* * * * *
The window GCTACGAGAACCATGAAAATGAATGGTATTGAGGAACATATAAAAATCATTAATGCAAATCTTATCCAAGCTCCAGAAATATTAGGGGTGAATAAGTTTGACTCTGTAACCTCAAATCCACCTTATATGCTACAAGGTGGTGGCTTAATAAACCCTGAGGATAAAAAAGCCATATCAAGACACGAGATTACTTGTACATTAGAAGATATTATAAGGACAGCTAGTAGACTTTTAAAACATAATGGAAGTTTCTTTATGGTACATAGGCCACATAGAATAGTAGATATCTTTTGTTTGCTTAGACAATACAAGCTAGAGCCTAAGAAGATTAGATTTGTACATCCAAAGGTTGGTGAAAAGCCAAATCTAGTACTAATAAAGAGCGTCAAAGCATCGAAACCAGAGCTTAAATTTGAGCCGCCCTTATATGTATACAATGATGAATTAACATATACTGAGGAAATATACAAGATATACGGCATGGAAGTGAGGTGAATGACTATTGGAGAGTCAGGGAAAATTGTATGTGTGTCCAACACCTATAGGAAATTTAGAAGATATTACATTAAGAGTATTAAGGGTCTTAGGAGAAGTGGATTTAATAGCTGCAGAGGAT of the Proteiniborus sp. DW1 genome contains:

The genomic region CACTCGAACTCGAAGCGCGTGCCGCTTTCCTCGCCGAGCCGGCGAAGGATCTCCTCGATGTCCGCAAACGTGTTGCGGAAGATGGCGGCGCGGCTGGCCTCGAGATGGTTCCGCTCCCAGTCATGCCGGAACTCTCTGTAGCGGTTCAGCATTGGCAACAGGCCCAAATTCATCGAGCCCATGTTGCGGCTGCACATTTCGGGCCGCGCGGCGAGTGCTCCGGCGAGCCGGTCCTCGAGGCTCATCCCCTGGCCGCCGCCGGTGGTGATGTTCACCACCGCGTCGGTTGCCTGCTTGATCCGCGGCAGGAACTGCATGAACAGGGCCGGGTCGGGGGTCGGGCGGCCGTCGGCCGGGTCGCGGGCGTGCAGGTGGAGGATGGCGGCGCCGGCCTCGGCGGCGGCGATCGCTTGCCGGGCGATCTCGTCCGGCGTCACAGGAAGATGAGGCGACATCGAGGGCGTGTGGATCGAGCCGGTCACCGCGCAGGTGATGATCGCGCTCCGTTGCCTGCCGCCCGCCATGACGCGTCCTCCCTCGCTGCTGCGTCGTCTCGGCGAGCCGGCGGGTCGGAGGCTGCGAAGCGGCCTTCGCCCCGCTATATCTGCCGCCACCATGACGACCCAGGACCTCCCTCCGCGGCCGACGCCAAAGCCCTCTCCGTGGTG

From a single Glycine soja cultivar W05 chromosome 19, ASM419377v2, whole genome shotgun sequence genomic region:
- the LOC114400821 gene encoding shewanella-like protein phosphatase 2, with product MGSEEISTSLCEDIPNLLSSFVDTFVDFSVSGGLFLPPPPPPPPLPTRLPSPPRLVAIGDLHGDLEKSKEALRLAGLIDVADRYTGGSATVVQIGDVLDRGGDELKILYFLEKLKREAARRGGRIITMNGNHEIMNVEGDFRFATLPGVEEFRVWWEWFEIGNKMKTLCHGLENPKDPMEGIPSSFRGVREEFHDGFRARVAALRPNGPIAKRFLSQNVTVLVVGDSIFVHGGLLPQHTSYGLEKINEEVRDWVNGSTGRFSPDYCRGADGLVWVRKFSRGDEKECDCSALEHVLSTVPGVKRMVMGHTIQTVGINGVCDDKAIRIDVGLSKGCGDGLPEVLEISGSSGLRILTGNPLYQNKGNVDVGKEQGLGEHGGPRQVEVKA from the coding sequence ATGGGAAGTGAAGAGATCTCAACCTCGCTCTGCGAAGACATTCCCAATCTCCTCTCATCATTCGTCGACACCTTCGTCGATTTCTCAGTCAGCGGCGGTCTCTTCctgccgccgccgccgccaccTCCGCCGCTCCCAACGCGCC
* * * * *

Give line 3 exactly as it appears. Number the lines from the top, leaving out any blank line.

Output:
From a single Glycine soja cultivar W05 chromosome 19, ASM419377v2, whole genome shotgun sequence genomic region: